The ACLU Foundation of Southern California today filed a federal lawsuit challenging the posting of the Ten Commandments on the walls of school offices in the Val Verde School District. Along with the law firm of Morrison and Foerster, the ACLU has brought this suit on behalf of two families whose children attend school in Val Verde. The Supreme Court held in Stone v.Graham (1980) that the posting of the Ten Commandments on public school property violates the religious freedoms of students guaranteed by the First Amendment of the U.S. Constitution.
David McDowell, an attorney at Morrison and Foerster, said, "It is stunning that the Val Verde school board officials feel that they can choose which court decisions to follow. Those responsible for educating our children should be teaching them that it is the rule of law that governs in this nation."
"The Constitution permits a public school to integrate the Bible into the curriculum in an objective manner as part of a discussion of the history of religion or ethical and moral values," said Michael Small, the chief counsel of the ACLU of Southern California. "That is not what is going on here. Rather, the Val Verde School District is seeking to indoctrinate children behind schoolhouse walls, and to force them to subscribe to particular religious tenets. That is clearly forbidden by the Constitution."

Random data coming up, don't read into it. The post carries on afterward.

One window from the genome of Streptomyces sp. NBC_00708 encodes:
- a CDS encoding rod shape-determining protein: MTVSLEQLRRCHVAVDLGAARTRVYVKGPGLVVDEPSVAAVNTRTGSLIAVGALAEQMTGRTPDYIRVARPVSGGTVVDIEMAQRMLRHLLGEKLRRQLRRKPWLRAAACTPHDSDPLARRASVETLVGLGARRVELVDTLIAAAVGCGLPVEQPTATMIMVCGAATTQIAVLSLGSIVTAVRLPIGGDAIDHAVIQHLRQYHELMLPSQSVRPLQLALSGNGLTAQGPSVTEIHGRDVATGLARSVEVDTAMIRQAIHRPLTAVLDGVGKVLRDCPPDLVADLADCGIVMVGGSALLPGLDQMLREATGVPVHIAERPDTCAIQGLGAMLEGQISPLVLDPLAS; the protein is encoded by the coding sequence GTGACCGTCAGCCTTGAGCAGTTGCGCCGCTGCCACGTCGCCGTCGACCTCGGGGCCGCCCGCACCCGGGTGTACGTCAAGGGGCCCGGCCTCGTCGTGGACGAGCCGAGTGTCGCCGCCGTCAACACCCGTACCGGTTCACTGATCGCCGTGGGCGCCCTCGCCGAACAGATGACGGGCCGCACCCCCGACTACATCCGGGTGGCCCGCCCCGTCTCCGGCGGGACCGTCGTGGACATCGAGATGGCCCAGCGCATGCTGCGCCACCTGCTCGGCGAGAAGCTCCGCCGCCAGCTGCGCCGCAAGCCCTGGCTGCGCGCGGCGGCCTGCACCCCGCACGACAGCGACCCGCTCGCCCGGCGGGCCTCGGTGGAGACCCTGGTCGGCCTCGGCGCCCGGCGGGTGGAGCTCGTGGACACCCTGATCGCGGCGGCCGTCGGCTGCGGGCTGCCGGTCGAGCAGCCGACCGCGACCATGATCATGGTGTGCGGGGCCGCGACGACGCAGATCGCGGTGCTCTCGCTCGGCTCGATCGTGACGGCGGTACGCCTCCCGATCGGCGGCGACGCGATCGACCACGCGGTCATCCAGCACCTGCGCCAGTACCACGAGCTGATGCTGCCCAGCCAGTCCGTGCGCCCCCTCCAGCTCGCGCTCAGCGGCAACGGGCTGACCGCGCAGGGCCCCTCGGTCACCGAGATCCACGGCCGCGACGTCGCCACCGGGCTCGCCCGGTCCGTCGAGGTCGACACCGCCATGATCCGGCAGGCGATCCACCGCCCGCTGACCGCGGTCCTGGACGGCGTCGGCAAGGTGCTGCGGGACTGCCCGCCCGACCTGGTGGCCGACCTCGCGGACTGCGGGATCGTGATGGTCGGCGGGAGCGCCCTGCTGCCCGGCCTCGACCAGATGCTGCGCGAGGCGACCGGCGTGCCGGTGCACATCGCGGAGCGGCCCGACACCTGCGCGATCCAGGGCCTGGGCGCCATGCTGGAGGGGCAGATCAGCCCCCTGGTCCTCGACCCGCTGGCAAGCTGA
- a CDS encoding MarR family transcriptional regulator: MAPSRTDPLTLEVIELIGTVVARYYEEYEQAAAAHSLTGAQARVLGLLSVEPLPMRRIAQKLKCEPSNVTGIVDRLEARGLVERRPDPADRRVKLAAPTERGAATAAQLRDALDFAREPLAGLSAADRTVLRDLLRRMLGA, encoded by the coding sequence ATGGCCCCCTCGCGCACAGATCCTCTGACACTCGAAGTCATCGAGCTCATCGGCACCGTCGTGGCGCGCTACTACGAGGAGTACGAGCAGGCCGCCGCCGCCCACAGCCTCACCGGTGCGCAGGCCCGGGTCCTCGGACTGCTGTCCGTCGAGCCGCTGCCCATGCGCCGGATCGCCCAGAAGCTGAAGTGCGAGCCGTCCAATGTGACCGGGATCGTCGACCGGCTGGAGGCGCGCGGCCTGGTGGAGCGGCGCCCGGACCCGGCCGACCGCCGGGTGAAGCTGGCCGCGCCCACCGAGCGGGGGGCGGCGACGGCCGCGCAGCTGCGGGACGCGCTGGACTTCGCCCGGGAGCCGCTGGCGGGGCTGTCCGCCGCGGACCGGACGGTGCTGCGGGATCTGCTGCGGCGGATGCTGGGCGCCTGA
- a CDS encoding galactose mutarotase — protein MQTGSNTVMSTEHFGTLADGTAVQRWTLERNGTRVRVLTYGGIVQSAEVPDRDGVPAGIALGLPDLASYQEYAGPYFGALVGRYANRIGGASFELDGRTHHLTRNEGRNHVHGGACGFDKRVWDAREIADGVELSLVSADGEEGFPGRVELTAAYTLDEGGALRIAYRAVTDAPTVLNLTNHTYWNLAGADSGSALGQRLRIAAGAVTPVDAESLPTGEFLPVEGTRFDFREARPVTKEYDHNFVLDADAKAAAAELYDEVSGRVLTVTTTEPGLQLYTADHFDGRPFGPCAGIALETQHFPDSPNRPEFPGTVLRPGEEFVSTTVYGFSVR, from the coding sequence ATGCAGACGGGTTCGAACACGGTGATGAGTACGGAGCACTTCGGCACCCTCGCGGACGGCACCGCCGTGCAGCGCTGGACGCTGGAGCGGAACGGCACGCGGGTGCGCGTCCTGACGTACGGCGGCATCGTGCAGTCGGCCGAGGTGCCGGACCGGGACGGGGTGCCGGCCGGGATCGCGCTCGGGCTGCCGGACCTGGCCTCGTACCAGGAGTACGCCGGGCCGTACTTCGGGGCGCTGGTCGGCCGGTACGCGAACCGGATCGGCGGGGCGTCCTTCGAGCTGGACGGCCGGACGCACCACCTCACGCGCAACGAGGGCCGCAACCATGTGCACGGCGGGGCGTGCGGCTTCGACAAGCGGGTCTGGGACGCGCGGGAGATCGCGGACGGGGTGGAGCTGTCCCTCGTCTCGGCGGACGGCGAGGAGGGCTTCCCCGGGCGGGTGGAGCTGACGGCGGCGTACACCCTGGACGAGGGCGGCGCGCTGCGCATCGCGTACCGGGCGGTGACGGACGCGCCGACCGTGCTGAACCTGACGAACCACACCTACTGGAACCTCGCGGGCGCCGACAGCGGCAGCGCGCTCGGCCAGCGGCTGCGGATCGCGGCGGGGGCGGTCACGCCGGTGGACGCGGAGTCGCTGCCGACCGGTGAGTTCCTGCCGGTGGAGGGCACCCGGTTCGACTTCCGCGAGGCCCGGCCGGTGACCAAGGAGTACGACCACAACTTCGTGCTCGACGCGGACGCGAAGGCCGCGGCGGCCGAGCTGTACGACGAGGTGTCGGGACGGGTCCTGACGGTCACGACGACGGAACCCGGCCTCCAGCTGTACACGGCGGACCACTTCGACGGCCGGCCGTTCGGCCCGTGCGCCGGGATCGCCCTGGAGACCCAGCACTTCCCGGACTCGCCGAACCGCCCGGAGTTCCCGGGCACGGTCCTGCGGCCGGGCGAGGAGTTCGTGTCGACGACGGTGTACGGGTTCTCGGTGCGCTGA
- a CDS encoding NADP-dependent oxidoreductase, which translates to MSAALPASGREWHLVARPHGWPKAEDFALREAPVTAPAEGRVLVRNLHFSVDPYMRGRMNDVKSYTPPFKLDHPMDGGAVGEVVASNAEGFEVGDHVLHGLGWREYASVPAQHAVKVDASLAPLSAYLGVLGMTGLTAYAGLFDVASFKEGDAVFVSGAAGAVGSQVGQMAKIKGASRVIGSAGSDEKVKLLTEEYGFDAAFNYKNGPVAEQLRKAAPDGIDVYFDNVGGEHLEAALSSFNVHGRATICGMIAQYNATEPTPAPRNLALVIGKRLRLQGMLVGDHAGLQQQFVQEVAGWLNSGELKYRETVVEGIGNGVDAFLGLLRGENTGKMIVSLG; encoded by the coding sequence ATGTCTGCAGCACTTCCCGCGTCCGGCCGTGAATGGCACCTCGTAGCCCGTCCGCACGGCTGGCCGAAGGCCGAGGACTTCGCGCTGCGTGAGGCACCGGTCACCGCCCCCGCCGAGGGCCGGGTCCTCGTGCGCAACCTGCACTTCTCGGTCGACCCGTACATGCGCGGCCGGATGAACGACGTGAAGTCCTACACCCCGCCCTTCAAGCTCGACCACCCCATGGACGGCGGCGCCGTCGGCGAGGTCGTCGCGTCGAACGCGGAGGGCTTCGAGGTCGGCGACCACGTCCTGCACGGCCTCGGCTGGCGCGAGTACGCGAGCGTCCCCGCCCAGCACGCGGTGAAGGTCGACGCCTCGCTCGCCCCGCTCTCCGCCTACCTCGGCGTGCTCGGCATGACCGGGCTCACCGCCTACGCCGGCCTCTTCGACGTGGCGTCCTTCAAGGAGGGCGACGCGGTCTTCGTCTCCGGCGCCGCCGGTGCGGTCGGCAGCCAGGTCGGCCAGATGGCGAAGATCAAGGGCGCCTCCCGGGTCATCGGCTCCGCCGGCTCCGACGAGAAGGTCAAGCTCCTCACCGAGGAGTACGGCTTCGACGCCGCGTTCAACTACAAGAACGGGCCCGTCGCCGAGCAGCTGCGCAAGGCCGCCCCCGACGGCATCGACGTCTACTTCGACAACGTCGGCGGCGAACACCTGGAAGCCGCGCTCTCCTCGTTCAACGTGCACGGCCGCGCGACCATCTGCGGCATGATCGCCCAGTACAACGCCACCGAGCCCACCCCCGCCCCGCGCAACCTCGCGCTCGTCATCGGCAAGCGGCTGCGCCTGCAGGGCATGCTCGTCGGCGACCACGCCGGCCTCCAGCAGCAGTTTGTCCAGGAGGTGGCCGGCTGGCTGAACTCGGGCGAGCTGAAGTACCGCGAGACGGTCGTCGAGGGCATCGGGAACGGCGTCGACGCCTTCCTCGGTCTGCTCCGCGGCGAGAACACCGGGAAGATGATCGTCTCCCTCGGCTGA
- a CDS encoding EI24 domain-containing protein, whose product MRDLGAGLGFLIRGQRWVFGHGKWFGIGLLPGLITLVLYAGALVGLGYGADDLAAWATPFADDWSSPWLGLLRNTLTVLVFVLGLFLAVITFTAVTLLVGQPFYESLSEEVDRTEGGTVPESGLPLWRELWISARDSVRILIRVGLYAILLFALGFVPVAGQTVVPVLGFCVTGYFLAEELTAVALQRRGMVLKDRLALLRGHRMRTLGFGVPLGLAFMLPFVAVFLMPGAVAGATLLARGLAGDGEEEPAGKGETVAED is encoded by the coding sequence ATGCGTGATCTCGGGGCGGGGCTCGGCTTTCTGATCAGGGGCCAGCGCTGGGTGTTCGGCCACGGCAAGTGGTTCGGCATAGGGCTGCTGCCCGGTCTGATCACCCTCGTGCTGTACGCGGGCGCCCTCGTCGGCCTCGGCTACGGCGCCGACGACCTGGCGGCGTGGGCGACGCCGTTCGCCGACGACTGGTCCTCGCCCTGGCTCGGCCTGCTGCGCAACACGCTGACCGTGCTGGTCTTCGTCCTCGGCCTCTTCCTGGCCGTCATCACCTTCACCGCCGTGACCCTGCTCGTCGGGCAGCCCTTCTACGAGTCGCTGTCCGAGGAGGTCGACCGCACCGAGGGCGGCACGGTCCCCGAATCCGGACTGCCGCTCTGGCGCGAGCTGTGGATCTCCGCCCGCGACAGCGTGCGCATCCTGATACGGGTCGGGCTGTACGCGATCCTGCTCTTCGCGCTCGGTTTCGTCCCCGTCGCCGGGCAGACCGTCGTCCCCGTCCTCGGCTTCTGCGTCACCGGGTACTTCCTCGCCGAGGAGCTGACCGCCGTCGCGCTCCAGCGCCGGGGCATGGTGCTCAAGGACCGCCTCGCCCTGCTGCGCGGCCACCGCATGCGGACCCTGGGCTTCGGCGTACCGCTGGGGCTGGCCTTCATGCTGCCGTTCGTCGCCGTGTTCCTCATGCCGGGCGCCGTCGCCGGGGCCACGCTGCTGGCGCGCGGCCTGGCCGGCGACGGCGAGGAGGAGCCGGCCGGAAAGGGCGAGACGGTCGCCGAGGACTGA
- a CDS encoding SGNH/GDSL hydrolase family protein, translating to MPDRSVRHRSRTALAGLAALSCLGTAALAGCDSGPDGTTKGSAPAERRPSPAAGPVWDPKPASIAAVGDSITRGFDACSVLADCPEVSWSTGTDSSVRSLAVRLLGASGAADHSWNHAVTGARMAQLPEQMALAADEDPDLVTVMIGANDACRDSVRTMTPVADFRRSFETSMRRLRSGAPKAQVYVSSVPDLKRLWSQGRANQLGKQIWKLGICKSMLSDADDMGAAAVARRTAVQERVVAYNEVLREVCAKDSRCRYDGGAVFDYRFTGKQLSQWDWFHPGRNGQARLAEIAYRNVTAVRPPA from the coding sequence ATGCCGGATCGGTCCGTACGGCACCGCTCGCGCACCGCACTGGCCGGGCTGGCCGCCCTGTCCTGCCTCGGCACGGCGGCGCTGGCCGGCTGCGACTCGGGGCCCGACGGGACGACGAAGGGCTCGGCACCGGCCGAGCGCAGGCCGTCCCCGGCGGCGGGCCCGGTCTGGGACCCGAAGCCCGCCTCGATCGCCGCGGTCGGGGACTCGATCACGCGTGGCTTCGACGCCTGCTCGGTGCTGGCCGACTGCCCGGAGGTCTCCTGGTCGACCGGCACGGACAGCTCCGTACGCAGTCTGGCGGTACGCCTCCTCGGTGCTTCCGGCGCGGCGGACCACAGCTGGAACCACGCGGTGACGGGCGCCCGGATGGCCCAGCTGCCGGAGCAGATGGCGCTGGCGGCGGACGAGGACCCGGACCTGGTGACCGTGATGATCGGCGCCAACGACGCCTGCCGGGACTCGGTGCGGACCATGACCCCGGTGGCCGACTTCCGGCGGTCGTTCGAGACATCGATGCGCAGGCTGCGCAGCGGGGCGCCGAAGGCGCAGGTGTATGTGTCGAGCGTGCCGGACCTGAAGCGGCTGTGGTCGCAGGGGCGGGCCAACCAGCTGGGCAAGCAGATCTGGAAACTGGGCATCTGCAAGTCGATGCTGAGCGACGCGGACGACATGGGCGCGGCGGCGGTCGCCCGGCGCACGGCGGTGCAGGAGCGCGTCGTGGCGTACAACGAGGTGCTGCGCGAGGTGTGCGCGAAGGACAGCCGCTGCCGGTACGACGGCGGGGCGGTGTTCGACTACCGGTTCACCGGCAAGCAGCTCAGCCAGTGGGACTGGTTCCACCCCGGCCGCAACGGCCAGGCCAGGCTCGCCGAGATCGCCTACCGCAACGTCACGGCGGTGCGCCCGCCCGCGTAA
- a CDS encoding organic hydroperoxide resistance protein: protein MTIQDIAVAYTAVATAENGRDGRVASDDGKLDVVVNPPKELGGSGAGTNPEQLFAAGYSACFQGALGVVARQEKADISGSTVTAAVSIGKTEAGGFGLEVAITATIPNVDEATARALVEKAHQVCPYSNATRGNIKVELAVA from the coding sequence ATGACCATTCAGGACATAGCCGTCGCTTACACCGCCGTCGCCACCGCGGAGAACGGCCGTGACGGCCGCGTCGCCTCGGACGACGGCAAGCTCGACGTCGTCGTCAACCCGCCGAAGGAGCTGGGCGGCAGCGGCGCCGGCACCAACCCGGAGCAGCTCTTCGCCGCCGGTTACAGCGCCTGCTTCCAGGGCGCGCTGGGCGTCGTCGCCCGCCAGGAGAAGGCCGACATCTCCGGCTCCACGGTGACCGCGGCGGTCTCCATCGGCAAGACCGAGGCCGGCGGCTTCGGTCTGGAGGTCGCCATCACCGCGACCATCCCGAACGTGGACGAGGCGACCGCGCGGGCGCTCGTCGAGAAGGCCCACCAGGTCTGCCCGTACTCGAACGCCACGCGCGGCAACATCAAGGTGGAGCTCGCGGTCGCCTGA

A number of parents who object to the school board's action have voiced their concerns to the Mexican Political Association. MPA President Victoria Baca said, "It is unfortunate that the school board has decided to waste time, energy, and taxpayer dollars on an action they know is illegal. The families of Val Verde would be better served if the school board truly sought to address the educational needs of its students." The Val Verde School District serves several communities in Riverside County.
The ACLU and Morrison and Foerster are representing parents Rigoberto and Odelia Roman, and Juanita Franco. ACLU's Small added, 'These parents believe in God and attend church regularly with their children. But they believe a public school is not the place to promote religion to impressionable students.
This suit seeks to guarantee that choices about religion are made by parents in their homes and their houses of worship, not by school board officials.' Along with their complaint, the ACLU and Morrison and Foerster sent a letter warning the school board that the plaintiffs would ask a court to issue a temporary restraining order blocking the posting of the Ten Commandments if the school board does not rescind its policy at its next meeting, which is scheduled forNovember 22.